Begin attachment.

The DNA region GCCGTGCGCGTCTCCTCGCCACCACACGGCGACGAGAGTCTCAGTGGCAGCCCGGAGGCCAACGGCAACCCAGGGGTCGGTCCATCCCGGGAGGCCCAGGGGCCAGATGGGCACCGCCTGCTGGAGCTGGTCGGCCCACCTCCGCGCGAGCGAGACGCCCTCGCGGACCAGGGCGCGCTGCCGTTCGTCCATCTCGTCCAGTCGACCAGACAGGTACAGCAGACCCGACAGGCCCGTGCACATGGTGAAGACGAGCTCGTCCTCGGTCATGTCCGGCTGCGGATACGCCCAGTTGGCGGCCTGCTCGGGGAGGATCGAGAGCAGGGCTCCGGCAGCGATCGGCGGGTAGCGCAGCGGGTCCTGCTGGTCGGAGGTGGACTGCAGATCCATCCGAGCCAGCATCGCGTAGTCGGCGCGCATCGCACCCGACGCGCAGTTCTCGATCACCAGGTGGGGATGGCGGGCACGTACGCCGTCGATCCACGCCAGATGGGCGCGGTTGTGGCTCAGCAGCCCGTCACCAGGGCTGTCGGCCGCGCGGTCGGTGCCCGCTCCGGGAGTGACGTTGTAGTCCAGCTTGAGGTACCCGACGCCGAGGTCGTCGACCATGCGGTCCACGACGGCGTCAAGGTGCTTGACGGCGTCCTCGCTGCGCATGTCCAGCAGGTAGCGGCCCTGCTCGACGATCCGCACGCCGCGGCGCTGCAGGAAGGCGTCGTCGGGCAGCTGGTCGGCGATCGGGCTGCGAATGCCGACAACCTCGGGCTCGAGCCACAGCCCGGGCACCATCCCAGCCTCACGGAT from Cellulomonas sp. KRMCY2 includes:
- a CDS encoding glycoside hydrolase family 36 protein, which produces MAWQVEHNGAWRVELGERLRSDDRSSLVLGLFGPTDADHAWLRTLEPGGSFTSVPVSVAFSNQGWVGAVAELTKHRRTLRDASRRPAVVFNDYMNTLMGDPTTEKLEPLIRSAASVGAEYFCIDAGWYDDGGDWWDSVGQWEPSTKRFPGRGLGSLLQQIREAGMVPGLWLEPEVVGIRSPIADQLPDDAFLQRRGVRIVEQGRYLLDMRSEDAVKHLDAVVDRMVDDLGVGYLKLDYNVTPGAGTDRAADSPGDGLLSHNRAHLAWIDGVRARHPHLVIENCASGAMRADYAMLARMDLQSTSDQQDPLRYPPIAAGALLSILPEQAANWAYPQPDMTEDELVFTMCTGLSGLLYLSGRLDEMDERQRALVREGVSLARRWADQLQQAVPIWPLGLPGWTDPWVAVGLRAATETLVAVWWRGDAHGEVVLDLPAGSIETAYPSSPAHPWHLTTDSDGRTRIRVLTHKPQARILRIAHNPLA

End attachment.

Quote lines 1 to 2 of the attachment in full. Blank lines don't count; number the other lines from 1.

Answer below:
The DNA region GCCGTGCGCGTCTCCTCGCCACCACACGGCGACGAGAGTCTCAGTGGCAGCCCGGAGGCCAACGGCAACCCAGGGGTCGGTCCATCCCGGGAGGCCCAGGGGCCAGATGGGCACCGCCTGCTGGAGCTGGTCGGCCCACCTCCGCGCGAGCGAGACGCCCTCGCGGACCAGGGCGCGCTGCCGTTCGTCCATCTCGTCCAGTCGACCAGACAGGTACAGCAGACCCGACAGGCCCGTGCACATGGTGAAGACGAGCTCGTCCTCGGTCATGTCCGGCTGCGGATACGCCCAGTTGGCGGCCTGCTCGGGGAGGATCGAGAGCAGGGCTCCGGCAGCGATCGGCGGGTAGCGCAGCGGGTCCTGCTGGTCGGAGGTGGACTGCAGATCCATCCGAGCCAGCATCGCGTAGTCGGCGCGCATCGCACCCGACGCGCAGTTCTCGATCACCAGGTGGGGATGGCGGGCACGTACGCCGTCGATCCACGCCAGATGGGCGCGGTTGTGGCTCAGCAGCCCGTCACCAGGGCTGTCGGCCGCGCGGTCGGTGCCCGCTCCGGGAGTGACGTTGTAGTCCAGCTTGAGGTACCCGACGCCGAGGTCGTCGACCATGCGGTCCACGACGGCGTCAAGGTGCTTGACGGCGTCCTCGCTGCGCATGTCCAGCAGGTAGCGGCCCTGCTCGACGATCCGCACGCCGCGGCGCTGCAGGAAGGCGTCGTCGGGCAGCTGGTCGGCGATCGGGCTGCGAATGCCGACAACCTCGGGCTCGAGCCACAGCCCGGGCACCATCCCAGCCTCACGGAT from Cellulomonas sp. KRMCY2 includes:
- a CDS encoding glycoside hydrolase family 36 protein, which produces MAWQVEHNGAWRVELGERLRSDDRSSLVLGLFGPTDADHAWLRTLEPGGSFTSVPVSVAFSNQGWVGAVAELTKHRRTLRDASRRPAVVFNDYMNTLMGDPTTEKLEPLIRSAASVGAEYFCIDAGWYDDGGDWWDSVGQWEPSTKRFPGRGLGSLLQQIREAGMVPGLWLEPEVVGIRSPIADQLPDDAFLQRRGVRIVEQGRYLLDMRSEDAVKHLDAVVDRMVDDLGVGYLKLDYNVTPGAGTDRAADSPGDGLLSHNRAHLAWIDGVRARHPHLVIENCASGAMRADYAMLARMDLQSTSDQQDPLRYPPIAAGALLSILPEQAANWAYPQPDMTEDELVFTMCTGLSGLLYLSGRLDEMDERQRALVREGVSLARRWADQLQQAVPIWPLGLPGWTDPWVAVGLRAATETLVAVWWRGDAHGEVVLDLPAGSIETAYPSSPAHPWHLTTDSDGRTRIRVLTHKPQARILRIAHNPLA